LAKE BUENA VISTA — With some technological aid, the blind now can ride Toy Story Midway Mania, listening to a narrator describe the action others see in the raucous animated Walt Disney World shoot-em-up.
"We're using technology to make the experience more inclusive," said Greg Hale, worldwide vice president of safety and accessibility for Disney World Parks and Resorts. "People come here in groups, so we don't want someone feeling they must sit outside while others have fun."
Disney spent the last year installing wireless headsets for the blind or deaf in 50 of the 100 rides, attractions and shows in all four of its four Florida parks. This summer Disney followed up by adding recorded narratives describing the immediate surroundings in every outdoor section of each park, including restaurant offerings, restrooms and visual features of the architecture.
It's part of a less-mentioned chapter in the legacy of Walt Disney and his brother Roy who built Epcot to be fully compliant with the American with Disabilities Act 12 years before it was law. Walt Disney Co. developed several patented aids for the disabled in its parks, including coaster seating, and helped write many of the benchmark requirements. Next month the company is getting a new product award for its wireless assistive technology from the National Society of Professional Engineers.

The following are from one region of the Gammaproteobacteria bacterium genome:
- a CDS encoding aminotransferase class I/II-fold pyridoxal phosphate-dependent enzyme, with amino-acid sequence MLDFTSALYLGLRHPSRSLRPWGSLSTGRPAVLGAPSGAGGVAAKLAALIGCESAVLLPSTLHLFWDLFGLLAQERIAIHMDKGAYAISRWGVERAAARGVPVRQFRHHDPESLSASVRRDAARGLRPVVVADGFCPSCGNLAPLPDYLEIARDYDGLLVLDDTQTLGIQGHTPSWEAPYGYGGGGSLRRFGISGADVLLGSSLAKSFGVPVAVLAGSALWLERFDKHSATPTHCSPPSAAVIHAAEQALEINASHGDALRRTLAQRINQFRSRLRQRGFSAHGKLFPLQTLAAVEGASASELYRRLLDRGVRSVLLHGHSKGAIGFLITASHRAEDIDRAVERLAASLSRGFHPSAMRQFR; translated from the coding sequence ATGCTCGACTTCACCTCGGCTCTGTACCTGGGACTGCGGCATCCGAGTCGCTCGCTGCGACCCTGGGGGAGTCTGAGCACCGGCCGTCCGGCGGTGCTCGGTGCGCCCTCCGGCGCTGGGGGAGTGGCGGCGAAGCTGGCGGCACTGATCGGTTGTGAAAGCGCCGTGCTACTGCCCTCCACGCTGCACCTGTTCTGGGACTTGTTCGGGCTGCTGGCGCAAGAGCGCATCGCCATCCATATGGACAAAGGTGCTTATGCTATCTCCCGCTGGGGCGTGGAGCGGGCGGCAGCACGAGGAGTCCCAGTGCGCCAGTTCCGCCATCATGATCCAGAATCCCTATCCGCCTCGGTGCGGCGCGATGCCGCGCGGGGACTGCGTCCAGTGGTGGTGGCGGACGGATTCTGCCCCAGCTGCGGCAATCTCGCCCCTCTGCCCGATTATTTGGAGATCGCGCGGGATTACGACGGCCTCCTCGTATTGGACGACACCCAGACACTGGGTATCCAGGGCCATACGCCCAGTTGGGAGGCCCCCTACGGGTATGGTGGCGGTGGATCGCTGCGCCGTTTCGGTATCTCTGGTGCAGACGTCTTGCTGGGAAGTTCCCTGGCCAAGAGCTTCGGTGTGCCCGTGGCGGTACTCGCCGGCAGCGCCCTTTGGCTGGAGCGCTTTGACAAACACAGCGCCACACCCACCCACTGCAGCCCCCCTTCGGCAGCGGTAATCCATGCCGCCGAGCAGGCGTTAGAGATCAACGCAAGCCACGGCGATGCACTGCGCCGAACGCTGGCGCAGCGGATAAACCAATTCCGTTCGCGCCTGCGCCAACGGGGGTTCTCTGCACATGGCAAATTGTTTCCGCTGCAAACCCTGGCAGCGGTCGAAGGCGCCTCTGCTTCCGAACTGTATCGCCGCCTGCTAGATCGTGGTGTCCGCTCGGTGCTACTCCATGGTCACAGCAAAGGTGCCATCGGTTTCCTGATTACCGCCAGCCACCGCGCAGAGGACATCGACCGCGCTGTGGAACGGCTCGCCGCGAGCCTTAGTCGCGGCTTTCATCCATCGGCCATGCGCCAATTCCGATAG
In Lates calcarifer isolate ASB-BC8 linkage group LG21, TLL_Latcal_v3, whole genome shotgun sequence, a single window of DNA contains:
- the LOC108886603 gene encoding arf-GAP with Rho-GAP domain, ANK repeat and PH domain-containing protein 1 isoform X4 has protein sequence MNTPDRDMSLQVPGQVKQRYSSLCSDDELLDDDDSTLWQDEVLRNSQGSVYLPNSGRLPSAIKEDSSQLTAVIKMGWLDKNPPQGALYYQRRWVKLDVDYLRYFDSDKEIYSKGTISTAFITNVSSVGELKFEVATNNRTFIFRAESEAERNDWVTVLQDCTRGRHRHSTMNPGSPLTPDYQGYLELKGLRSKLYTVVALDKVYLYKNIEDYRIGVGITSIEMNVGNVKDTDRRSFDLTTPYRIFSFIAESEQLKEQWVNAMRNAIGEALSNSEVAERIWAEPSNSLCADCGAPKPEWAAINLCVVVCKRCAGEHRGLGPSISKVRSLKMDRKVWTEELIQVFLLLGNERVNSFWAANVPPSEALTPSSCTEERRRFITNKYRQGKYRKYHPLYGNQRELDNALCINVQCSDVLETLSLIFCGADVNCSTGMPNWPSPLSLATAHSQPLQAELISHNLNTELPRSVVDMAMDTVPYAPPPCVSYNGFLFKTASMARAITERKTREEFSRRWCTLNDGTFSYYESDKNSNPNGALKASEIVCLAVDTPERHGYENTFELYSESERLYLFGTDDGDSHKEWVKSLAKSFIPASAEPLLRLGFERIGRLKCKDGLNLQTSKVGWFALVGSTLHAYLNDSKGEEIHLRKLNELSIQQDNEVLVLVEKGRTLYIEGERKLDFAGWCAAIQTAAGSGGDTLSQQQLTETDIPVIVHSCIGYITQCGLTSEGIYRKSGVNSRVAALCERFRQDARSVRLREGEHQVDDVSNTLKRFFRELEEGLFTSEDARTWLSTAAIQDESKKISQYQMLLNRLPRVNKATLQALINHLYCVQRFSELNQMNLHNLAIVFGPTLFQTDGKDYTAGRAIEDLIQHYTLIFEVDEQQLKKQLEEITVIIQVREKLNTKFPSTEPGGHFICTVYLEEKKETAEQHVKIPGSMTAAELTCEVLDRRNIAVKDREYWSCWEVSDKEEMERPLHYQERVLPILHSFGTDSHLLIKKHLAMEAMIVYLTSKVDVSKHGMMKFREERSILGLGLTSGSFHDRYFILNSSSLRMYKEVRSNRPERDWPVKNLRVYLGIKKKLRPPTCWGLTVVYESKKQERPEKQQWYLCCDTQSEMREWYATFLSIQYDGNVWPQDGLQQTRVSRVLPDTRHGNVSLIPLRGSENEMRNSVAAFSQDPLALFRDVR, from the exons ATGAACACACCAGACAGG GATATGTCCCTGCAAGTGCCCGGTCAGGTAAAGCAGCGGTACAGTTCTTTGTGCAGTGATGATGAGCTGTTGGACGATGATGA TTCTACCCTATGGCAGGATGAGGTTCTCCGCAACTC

The company also knows it's smart business as marketers begin calling the disabled "the third minority" behind African Americans and Hispanics. About 19 percent of the population, or about 51 million people, is disabled in some way, according to the U.S. Census Bureau. Half are younger than 65, and 46 percent are working.
Disney, which specializes in family vacations, knows the disabled seldom travel alone. Hence, Disney water parks stock free aquatic wheelchairs. The golf courses feature tricked-out golf carts with a pivoting seat suitable for those who use wheelchairs to swing a club. Closed captioning or amplified audio has long been available in most attractions.
"We do story telling so we look for ways to enhance it," said Hale, recalling a blind Epcot patron thanking him because "for the first time she found out Figment is a purple dinosaur."
Disney's new wireless system, which replaced clunky pre-recorded cassette tapes that had to be rewound, integrates multiple aids for the disabled into one handheld device about the size and weight of a wallet.
The device picks up signals from strategically deployed GPS, radio and infrared transmitters all over the parks.
Sounds simple. But it took a year to program the software, deploy the hardware out of sight and hire a Boston broadcasting company to write and record thousands of descriptions that can be easily understood by the blind.
"Technology like this is just huge," said Dan Mann, chief executive of Lighthouse of Pinellas, which provides services to the blind and sight-impaired.
Disney officials declined to say how many of the more than 100,000 who visit Disney World every day are disabled. That's because not all the disabled drop by guest relations to check out the free (with a $25 deposit) devices.
"But it's well into the thousands every day," said Hale.
Mark Albright can be reached at firstname.lastname@example.org or (727) 893-8252.